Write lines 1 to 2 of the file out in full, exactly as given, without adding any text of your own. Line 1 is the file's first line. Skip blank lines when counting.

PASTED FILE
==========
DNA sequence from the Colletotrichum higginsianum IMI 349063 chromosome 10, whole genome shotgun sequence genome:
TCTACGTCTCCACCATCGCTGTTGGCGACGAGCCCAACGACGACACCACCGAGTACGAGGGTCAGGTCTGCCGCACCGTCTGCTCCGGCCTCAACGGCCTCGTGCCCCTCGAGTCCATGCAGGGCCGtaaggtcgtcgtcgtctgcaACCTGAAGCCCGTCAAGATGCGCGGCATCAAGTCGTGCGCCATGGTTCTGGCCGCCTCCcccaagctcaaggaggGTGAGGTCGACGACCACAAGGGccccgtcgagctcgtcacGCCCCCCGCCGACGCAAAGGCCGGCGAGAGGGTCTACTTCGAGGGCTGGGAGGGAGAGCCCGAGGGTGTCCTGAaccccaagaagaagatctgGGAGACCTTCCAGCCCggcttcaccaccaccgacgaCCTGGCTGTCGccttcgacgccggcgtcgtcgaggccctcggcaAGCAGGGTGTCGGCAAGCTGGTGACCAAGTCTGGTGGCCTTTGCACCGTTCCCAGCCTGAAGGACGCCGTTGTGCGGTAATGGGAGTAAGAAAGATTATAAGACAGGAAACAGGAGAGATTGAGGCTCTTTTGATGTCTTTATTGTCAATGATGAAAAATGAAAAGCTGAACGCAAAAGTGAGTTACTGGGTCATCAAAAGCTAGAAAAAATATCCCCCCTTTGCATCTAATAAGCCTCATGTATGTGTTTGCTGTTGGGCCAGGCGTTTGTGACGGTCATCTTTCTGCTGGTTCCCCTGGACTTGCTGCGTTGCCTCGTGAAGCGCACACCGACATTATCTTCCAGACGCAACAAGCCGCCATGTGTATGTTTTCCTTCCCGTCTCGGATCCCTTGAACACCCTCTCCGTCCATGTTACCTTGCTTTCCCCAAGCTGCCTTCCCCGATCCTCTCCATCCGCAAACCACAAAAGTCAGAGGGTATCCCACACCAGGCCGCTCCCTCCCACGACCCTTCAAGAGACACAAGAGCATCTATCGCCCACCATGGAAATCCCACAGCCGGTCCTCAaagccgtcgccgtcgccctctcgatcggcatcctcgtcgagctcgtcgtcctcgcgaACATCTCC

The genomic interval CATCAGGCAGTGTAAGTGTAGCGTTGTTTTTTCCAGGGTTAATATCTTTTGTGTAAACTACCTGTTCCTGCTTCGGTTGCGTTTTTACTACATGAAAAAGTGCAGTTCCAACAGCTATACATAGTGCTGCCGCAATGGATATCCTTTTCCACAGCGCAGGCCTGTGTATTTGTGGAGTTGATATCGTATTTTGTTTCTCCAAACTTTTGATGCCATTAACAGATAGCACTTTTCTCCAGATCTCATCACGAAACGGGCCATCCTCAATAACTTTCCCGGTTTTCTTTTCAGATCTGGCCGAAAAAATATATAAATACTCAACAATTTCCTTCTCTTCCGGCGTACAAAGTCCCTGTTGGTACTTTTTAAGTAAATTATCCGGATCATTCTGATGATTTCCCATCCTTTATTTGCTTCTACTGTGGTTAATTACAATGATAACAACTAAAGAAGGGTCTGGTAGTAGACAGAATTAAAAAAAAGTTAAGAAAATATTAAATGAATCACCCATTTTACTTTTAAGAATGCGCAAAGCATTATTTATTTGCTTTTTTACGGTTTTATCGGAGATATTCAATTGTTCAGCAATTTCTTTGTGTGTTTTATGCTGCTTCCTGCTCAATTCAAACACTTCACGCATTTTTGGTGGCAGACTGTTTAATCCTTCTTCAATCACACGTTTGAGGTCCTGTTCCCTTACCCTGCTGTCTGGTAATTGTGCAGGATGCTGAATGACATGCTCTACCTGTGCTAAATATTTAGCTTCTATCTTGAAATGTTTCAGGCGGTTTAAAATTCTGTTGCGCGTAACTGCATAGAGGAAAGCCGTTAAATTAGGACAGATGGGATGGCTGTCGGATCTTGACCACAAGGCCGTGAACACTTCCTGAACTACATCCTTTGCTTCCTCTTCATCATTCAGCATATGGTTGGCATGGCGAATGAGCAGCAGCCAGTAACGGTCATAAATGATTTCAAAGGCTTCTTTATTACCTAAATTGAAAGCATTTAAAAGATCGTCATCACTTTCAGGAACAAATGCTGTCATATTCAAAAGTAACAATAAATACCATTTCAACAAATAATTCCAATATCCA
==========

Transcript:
DNA sequence from the Colletotrichum higginsianum IMI 349063 chromosome 10, whole genome shotgun sequence genome:
TCTACGTCTCCACCATCGCTGTTGGCGACGAGCCCAACGACGACACCACCGAGTACGAGGGTCAGGTCTGCCGCACCGTCTGCTCCGGCCTCAACGGCCTCGTGCCCCTCGAGTCCATGCAGGGCCGtaaggtcgtcgtcgtctgcaACCTGAAGCCCGTCAAGATGCGCGGCATCAAGTCGTGCGCCATGGTTCTGGCCGCCTCCcccaagctcaaggaggGTGAGGTCGACGACCACAAGGGccccgtcgagctcgtcacGCCCCCCGCCGACGCAAAGGCCGGCGAGAGGGTCTACTTCGAGGGCTGGGAGGGAGAGCCCGAGGGTGTCCTGAaccccaagaagaagatctgGGAGACCTTCCAGCCCggcttcaccaccaccgacgaCCTGGCTGTCGccttcgacgccggcgtcgtcgaggccctcggcaAGCAGGGTGTCGGCAAGCTGGTGACCAAGTCTGGTGGCCTTTGCACCGTTCCCAGCCTGAAGGACGCCGTTGTGCGGTAATGGGAGTAAGAAAGATTATAAGACAGGAAACAGGAGAGATTGAGGCTCTTTTGATGTCTTTATTGTCAATGATGAAAAATGAAAAGCTGAACGCAAAAGTGAGTTACTGGGTCATCAAAAGCTAGAAAAAATATCCCCCCTTTGCATCTAATAAGCCTCATGTATGTGTTTGCTGTTGGGCCAGGCGTTTGTGACGGTCATCTTTCTGCTGGTTCCCCTGGACTTGCTGCGTTGCCTCGTGAAGCGCACACCGACATTATCTTCCAGACGCAACAAGCCGCCATGTGTATGTTTTCCTTCCCGTCTCGGATCCCTTGAACACCCTCTCCGTCCATGTTACCTTGCTTTCCCCAAGCTGCCTTCCCCGATCCTCTCCATCCGCAAACCACAAAAGTCAGAGGGTATCCCACACCAGGCCGCTCCCTCCCACGACCCTTCAAGAGACACAAGAGCATCTATCGCCCACCATGGAAATCCCACAGCCGGTCCTCAaagccgtcgccgtcgccctctcgatcggcatcctcgtcgagctcgtcgtcctcgcgaACATCTCC